• Numbness, tingling, or electric shock like feeling in body, arm or leg
  • Out of body sensations
  • Feeling detached

The commonalities are striking, to say the least.  But what about Paul’s claims of being blind for three days?  Is there a natural explanation that can account for this?  In turns out that there is.  Episodes of temporary (and even permanent) blindness have been reported among those who have occipital seizures (a type of epileptic seizure): Blindness may follow visual hallucinations and progress to other ictal epileptic symptoms but often occurs as the initial or the only ictal seizure manifestation with an abrupt onset. The duration of ictal blindness varies between less than one minute and days or can be permanent. Onset of ictal blindness in adulthood nearly always indicates symptomatic epilepsy”

This isn’t the only time we read about Paul having unique experiences.  In Acts 16:9, Paul is said to have had vision of a man standing in front of him.  The Lord appears to Paul in “a vision” in Acts 18:9, and also while Paul is “in a trance” in Acts 22:17.  In 2 Cor. 12, Paul describes having an out of body experience and seeing visions: “I know a man in Christ who fourteen years ago was caught up to the third heaven—whether in the body or out of the body I do not know, God knows. And I know that this man was caught up into paradise—whether in the body or out of the body I do not know, God knows—and he heard things that cannot be told, which man may not utter.”

In the above passage, and several others, we read of Paul hinting about his ‘physical ailment‘, by which he perhaps means a chronic illness. In the above passage from Corinthians, he states: ‘But to keep me from being puffed up with pride… I was given a painful physical ailment, which acts as Satan’s messenger to beat me and keep me from being proud.‘ (2 Corinthians, 12,7). In his letter to the Galatians, Paul again describes his physical weakness: ‘You remember why I preached the gospel to you the first time; it was because I was ill. But even though my physical condition was a great trial to you, you did not despise or reject me.‘ (Galatians 4, 13-14) In ancient times people used to spit at ‘epileptics’, either out of disgust or in order to ward off what they thought to be the ‘contagious matter’ (epilepsy as ‘morbus insputatus’: the illness at which one spits).  Paul also hints at having some sort of eye disease in his letter to the Galatians (4:15, 6:11).

The descriptions of Paul’s visions and experiences have led many  to believe that Paul himself suffered from temporal lobe epilepsy.  To put things in another light – Paul’s miraculous transformation from Jewish Zealot to one of the founders of the Christian religion was not the result of some supernatural intervention, but a classic case of hallucination brought on by epilepsy.  Of course, there is no way of knowing for certain whether or not Paul, in fact, had epilepsy.  This is admittedly just an educated guess.  However, it is a far more probably explanation than the supernatural account portrayed in the Bible and believed by countless Christians throughout the centuries.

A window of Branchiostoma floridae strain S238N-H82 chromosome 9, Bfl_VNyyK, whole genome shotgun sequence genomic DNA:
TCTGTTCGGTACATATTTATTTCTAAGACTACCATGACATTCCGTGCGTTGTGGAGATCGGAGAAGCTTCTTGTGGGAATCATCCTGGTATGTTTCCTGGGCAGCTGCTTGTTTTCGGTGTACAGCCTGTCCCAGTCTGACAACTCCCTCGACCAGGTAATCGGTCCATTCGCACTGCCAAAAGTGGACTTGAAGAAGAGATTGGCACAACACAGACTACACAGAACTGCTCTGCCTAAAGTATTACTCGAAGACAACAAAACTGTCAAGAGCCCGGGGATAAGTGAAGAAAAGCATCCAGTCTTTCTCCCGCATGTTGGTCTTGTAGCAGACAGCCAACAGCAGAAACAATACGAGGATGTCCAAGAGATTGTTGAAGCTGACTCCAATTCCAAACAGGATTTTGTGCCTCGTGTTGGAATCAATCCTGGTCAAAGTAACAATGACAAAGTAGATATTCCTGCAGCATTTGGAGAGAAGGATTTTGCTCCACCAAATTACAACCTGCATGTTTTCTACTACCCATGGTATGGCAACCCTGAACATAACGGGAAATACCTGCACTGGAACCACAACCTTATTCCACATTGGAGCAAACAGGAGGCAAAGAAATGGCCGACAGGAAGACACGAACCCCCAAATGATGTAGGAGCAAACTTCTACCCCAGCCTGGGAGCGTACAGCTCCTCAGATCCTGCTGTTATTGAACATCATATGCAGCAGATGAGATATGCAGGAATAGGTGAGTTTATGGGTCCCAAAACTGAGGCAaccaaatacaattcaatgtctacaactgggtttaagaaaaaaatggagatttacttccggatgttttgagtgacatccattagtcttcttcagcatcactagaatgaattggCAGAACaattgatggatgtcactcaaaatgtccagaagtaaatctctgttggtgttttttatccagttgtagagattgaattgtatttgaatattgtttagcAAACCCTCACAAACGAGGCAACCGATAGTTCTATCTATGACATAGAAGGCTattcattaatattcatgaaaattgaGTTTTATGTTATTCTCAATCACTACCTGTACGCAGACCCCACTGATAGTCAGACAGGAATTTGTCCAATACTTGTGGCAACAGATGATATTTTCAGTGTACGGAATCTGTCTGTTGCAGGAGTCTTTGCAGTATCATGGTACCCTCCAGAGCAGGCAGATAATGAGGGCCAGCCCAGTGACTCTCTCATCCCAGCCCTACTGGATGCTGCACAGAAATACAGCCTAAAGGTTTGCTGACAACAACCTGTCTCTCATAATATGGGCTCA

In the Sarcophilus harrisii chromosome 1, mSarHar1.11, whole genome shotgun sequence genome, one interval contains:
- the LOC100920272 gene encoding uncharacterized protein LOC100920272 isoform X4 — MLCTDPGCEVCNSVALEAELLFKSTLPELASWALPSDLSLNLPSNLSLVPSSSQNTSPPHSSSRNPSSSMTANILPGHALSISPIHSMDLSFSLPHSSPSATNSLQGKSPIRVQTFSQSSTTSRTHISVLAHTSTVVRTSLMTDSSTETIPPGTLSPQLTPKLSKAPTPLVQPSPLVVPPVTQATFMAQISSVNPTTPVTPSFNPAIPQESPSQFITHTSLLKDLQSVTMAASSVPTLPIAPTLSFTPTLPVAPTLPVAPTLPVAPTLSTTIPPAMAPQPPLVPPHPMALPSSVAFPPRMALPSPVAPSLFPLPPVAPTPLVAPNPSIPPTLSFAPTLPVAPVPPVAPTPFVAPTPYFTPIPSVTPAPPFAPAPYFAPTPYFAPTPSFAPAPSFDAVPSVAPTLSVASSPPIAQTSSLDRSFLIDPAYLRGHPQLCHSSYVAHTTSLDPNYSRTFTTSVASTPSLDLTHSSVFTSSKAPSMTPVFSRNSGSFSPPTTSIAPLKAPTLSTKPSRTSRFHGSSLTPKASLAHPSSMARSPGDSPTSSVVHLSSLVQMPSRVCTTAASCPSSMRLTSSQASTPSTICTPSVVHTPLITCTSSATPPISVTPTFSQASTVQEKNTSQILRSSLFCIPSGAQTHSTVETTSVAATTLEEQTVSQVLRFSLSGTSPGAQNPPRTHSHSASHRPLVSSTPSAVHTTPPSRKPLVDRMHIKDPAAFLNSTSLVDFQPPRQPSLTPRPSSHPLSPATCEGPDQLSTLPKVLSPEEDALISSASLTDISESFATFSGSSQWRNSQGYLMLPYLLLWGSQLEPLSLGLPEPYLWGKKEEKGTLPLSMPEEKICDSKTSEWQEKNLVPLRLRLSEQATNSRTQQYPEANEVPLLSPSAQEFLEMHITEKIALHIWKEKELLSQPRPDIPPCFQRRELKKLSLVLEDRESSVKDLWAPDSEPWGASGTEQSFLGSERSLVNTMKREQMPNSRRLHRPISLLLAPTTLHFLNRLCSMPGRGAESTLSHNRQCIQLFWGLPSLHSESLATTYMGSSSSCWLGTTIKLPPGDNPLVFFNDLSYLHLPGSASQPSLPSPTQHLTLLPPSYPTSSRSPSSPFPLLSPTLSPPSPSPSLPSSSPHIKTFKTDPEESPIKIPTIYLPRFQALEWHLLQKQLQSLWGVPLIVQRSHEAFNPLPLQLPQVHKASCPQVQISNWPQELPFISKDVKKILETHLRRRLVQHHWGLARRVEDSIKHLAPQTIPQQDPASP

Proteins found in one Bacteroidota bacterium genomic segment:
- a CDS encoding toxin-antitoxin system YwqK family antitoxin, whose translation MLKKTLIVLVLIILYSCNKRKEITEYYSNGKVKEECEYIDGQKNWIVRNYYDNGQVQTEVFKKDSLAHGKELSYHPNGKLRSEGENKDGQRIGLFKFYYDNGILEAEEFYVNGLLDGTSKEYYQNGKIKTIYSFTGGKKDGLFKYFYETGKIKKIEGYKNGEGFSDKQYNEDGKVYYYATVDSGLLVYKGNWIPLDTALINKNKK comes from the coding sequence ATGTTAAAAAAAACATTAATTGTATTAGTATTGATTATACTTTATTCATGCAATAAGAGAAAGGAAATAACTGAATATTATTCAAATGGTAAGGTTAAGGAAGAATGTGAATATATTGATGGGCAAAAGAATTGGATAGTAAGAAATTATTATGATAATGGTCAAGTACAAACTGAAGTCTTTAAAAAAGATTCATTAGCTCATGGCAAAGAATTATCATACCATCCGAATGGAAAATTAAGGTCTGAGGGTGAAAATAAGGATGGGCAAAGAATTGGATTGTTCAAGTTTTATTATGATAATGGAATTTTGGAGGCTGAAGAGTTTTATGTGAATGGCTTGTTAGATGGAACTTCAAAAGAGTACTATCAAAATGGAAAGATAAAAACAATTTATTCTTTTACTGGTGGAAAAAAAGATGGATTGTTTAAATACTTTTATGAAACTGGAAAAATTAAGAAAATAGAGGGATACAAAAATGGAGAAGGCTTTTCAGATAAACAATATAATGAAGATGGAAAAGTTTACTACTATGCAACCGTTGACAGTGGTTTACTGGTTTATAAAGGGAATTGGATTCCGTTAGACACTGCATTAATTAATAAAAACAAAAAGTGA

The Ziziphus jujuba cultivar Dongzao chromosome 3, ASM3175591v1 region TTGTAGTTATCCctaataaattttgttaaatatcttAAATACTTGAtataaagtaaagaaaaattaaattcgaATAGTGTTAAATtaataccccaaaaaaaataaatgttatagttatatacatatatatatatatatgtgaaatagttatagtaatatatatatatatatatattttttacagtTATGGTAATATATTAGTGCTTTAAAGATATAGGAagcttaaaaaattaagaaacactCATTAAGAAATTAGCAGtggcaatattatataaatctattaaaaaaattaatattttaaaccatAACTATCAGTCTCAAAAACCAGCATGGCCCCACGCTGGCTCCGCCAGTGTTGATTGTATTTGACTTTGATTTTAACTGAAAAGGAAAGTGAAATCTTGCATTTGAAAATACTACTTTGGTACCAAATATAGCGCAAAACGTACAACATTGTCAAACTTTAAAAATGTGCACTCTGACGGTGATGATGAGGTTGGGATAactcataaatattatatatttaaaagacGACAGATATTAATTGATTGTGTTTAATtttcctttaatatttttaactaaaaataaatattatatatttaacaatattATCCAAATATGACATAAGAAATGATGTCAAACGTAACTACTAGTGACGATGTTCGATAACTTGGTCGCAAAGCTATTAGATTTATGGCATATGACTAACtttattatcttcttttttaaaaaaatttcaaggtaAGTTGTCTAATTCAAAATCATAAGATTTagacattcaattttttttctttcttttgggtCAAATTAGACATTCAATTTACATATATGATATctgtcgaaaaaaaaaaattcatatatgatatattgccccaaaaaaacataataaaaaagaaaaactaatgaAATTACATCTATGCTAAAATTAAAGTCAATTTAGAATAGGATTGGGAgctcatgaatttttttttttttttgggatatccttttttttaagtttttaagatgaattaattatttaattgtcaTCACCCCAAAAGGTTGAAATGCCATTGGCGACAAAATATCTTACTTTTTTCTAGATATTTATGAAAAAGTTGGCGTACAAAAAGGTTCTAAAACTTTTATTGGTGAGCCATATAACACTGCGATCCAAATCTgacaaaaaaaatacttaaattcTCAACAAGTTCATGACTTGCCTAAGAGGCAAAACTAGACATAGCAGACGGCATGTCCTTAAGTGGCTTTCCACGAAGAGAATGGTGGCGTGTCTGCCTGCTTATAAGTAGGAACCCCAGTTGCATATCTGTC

One has to wonder what other Biblical figures suffered from then unknown mental disorders which led to their dramatic visions.  Take for example, John of Patmos, the author of the apocalyptic Book of Revelations, which features obscure and extravagant imagery.  The accounts of John’s visions are reminiscent of another well documented church figure.

Hildegard of Bingen (1098-1180), a nun and mystic of exceptional intellectual and literary power, who experienced countless “visions” throughout her life, and left detailed accounts of figures of these.  Modern neurologists have concluded, based on these accounts, that Hildegard almost certainly suffered from severe migraines, which resulted in her vivid hallucinations.

An example (seen above) of one of her visions is a figure of stars falling and being quenched in the ocean, signifies for the “The Falling of Angels”:

I saw a great star most splendid and beautiful, and with it an exceeding multitude of falling stars which with the star followed southward… And suddenly they were all annihilated, being turned into black coals… and cast into the abyss so that I could see them no more. 

This account sounds strikingly similar to John’s visions in Revelations.  Could John have also suffered from migraines, which led to his wild visions?  It’s certainly possible, and far more probable than John being literally taken up into heaven by supernatural forces and given a glimpse of the future.

The Bible contains multiple accounts of very vivid, other-worldly, visions.  While some of these are certainly just the creative imaginations of it’s authors, it’s likely that some are also the very real experiences of the people who had them – as the result of the some then-unknown neurological disorder.  When talking about Paul,  John of Patmos, or even Jesus, one should never overlook the possibility that they suffered from mental illness which led to their behaviors, beliefs, and claims.  Remember, when it comes to extraordinary claims, a natural explanation (no matter how unlikely) is always more likely than a supernatural one. 

Thanks for reading.